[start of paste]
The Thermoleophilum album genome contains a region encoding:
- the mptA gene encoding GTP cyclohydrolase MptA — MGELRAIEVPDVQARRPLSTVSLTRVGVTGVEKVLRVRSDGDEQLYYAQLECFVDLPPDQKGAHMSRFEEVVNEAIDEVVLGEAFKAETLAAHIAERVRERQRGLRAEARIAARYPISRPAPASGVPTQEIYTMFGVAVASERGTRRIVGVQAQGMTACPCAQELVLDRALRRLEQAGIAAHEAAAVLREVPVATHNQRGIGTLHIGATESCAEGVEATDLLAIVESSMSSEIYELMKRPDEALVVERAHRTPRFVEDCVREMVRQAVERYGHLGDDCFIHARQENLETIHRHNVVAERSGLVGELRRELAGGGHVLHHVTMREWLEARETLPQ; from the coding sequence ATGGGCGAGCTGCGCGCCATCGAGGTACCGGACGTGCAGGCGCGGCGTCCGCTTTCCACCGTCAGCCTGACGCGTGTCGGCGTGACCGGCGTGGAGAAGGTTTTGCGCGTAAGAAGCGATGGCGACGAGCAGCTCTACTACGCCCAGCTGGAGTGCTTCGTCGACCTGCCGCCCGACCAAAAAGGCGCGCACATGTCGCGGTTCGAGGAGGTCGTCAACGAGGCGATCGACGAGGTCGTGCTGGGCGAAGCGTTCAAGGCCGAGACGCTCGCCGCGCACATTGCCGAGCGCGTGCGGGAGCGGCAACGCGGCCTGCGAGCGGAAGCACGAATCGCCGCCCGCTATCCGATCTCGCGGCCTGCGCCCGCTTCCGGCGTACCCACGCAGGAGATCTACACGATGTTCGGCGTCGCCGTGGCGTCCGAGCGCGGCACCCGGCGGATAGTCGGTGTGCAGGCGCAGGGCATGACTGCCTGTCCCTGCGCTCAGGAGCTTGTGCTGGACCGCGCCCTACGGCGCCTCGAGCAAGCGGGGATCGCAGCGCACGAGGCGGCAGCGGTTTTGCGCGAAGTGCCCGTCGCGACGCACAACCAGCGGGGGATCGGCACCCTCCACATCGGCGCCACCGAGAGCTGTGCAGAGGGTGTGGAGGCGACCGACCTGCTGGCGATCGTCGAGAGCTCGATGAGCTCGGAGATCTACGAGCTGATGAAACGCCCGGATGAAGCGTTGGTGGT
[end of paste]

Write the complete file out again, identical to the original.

The Thermoleophilum album genome contains a region encoding:
- the mptA gene encoding GTP cyclohydrolase MptA — MGELRAIEVPDVQARRPLSTVSLTRVGVTGVEKVLRVRSDGDEQLYYAQLECFVDLPPDQKGAHMSRFEEVVNEAIDEVVLGEAFKAETLAAHIAERVRERQRGLRAEARIAARYPISRPAPASGVPTQEIYTMFGVAVASERGTRRIVGVQAQGMTACPCAQELVLDRALRRLEQAGIAAHEAAAVLREVPVATHNQRGIGTLHIGATESCAEGVEATDLLAIVESSMSSEIYELMKRPDEALVVERAHRTPRFVEDCVREMVRQAVERYGHLGDDCFIHARQENLETIHRHNVVAERSGLVGELRRELAGGGHVLHHVTMREWLEARETLPQ; from the coding sequence ATGGGCGAGCTGCGCGCCATCGAGGTACCGGACGTGCAGGCGCGGCGTCCGCTTTCCACCGTCAGCCTGACGCGTGTCGGCGTGACCGGCGTGGAGAAGGTTTTGCGCGTAAGAAGCGATGGCGACGAGCAGCTCTACTACGCCCAGCTGGAGTGCTTCGTCGACCTGCCGCCCGACCAAAAAGGCGCGCACATGTCGCGGTTCGAGGAGGTCGTCAACGAGGCGATCGACGAGGTCGTGCTGGGCGAAGCGTTCAAGGCCGAGACGCTCGCCGCGCACATTGCCGAGCGCGTGCGGGAGCGGCAACGCGGCCTGCGAGCGGAAGCACGAATCGCCGCCCGCTATCCGATCTCGCGGCCTGCGCCCGCTTCCGGCGTACCCACGCAGGAGATCTACACGATGTTCGGCGTCGCCGTGGCGTCCGAGCGCGGCACCCGGCGGATAGTCGGTGTGCAGGCGCAGGGCATGACTGCCTGTCCCTGCGCTCAGGAGCTTGTGCTGGACCGCGCCCTACGGCGCCTCGAGCAAGCGGGGATCGCAGCGCACGAGGCGGCAGCGGTTTTGCGCGAAGTGCCCGTCGCGACGCACAACCAGCGGGGGATCGGCACCCTCCACATCGGCGCCACCGAGAGCTGTGCAGAGGGTGTGGAGGCGACCGACCTGCTGGCGATCGTCGAGAGCTCGATGAGCTCGGAGATCTACGAGCTGATGAAACGCCCGGATGAAGCGTTGGTGGT